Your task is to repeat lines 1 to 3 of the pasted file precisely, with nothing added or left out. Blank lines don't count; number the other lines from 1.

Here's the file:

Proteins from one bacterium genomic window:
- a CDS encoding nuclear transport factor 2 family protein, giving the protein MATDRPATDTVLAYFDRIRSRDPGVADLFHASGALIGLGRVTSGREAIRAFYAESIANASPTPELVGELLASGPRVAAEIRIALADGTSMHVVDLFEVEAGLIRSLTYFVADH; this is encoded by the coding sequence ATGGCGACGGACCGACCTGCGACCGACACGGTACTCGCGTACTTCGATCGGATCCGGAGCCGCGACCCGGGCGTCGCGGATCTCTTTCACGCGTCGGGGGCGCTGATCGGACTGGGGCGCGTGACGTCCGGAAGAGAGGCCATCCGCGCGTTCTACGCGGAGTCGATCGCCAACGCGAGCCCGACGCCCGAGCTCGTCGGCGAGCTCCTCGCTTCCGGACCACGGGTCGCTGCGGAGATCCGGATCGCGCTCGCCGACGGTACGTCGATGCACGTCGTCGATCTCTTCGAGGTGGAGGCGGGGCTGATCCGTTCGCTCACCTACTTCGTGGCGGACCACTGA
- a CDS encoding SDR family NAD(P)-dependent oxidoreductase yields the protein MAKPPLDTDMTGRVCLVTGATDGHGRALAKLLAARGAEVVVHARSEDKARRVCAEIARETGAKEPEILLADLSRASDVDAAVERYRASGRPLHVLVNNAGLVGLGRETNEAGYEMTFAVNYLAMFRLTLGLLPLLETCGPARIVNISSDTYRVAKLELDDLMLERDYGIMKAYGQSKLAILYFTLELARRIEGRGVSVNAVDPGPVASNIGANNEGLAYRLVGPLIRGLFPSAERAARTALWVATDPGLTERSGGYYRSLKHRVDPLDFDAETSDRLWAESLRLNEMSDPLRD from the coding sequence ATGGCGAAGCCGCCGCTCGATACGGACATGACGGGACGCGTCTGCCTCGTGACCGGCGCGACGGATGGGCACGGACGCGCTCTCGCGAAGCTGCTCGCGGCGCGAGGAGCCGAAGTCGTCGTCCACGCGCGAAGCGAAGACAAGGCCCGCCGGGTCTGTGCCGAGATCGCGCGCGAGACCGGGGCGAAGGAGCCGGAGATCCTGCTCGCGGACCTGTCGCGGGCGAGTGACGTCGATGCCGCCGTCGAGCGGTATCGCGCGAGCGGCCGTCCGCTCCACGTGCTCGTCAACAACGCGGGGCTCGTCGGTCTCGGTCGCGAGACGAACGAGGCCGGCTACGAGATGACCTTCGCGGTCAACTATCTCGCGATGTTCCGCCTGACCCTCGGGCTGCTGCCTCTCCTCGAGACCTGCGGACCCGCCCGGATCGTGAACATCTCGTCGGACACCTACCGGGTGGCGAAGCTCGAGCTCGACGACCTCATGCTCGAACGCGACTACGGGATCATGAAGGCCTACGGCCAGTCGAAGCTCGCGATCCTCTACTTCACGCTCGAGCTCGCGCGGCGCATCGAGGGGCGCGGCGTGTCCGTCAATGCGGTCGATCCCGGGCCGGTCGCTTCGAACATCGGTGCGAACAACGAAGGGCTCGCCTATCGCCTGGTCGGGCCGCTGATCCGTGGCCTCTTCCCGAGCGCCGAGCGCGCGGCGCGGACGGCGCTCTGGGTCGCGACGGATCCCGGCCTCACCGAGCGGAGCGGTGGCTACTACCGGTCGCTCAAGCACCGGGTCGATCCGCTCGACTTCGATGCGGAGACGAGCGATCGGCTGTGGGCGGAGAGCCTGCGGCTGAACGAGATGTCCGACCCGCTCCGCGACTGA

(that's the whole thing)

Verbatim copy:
Proteins from one bacterium genomic window:
- a CDS encoding nuclear transport factor 2 family protein, giving the protein MATDRPATDTVLAYFDRIRSRDPGVADLFHASGALIGLGRVTSGREAIRAFYAESIANASPTPELVGELLASGPRVAAEIRIALADGTSMHVVDLFEVEAGLIRSLTYFVADH; this is encoded by the coding sequence ATGGCGACGGACCGACCTGCGACCGACACGGTACTCGCGTACTTCGATCGGATCCGGAGCCGCGACCCGGGCGTCGCGGATCTCTTTCACGCGTCGGGGGCGCTGATCGGACTGGGGCGCGTGACGTCCGGAAGAGAGGCCATCCGCGCGTTCTACGCGGAGTCGATCGCCAACGCGAGCCCGACGCCCGAGCTCGTCGGCGAGCTCCTCGCTTCCGGACCACGGGTCGCTGCGGAGATCCGGATCGCGCTCGCCGACGGTACGTCGATGCACGTCGTCGATCTCTTCGAGGTGGAGGCGGGGCTGATCCGTTCGCTCACCTACTTCGTGGCGGACCACTGA
- a CDS encoding SDR family NAD(P)-dependent oxidoreductase yields the protein MAKPPLDTDMTGRVCLVTGATDGHGRALAKLLAARGAEVVVHARSEDKARRVCAEIARETGAKEPEILLADLSRASDVDAAVERYRASGRPLHVLVNNAGLVGLGRETNEAGYEMTFAVNYLAMFRLTLGLLPLLETCGPARIVNISSDTYRVAKLELDDLMLERDYGIMKAYGQSKLAILYFTLELARRIEGRGVSVNAVDPGPVASNIGANNEGLAYRLVGPLIRGLFPSAERAARTALWVATDPGLTERSGGYYRSLKHRVDPLDFDAETSDRLWAESLRLNEMSDPLRD from the coding sequence ATGGCGAAGCCGCCGCTCGATACGGACATGACGGGACGCGTCTGCCTCGTGACCGGCGCGACGGATGGGCACGGACGCGCTCTCGCGAAGCTGCTCGCGGCGCGAGGAGCCGAAGTCGTCGTCCACGCGCGAAGCGAAGACAAGGCCCGCCGGGTCTGTGCCGAGATCGCGCGCGAGACCGGGGCGAAGGAGCCGGAGATCCTGCTCGCGGACCTGTCGCGGGCGAGTGACGTCGATGCCGCCGTCGAGCGGTATCGCGCGAGCGGCCGTCCGCTCCACGTGCTCGTCAACAACGCGGGGCTCGTCGGTCTCGGTCGCGAGACGAACGAGGCCGGCTACGAGATGACCTTCGCGGTCAACTATCTCGCGATGTTCCGCCTGACCCTCGGGCTGCTGCCTCTCCTCGAGACCTGCGGACCCGCCCGGATCGTGAACATCTCGTCGGACACCTACCGGGTGGCGAAGCTCGAGCTCGACGACCTCATGCTCGAACGCGACTACGGGATCATGAAGGCCTACGGCCAGTCGAAGCTCGCGATCCTCTACTTCACGCTCGAGCTCGCGCGGCGCATCGAGGGGCGCGGCGTGTCCGTCAATGCGGTCGATCCCGGGCCGGTCGCTTCGAACATCGGTGCGAACAACGAAGGGCTCGCCTATCGCCTGGTCGGGCCGCTGATCCGTGGCCTCTTCCCGAGCGCCGAGCGCGCGGCGCGGACGGCGCTCTGGGTCGCGACGGATCCCGGCCTCACCGAGCGGAGCGGTGGCTACTACCGGTCGCTCAAGCACCGGGTCGATCCGCTCGACTTCGATGCGGAGACGAGCGATCGGCTGTGGGCGGAGAGCCTGCGGCTGAACGAGATGTCCGACCCGCTCCGCGACTGA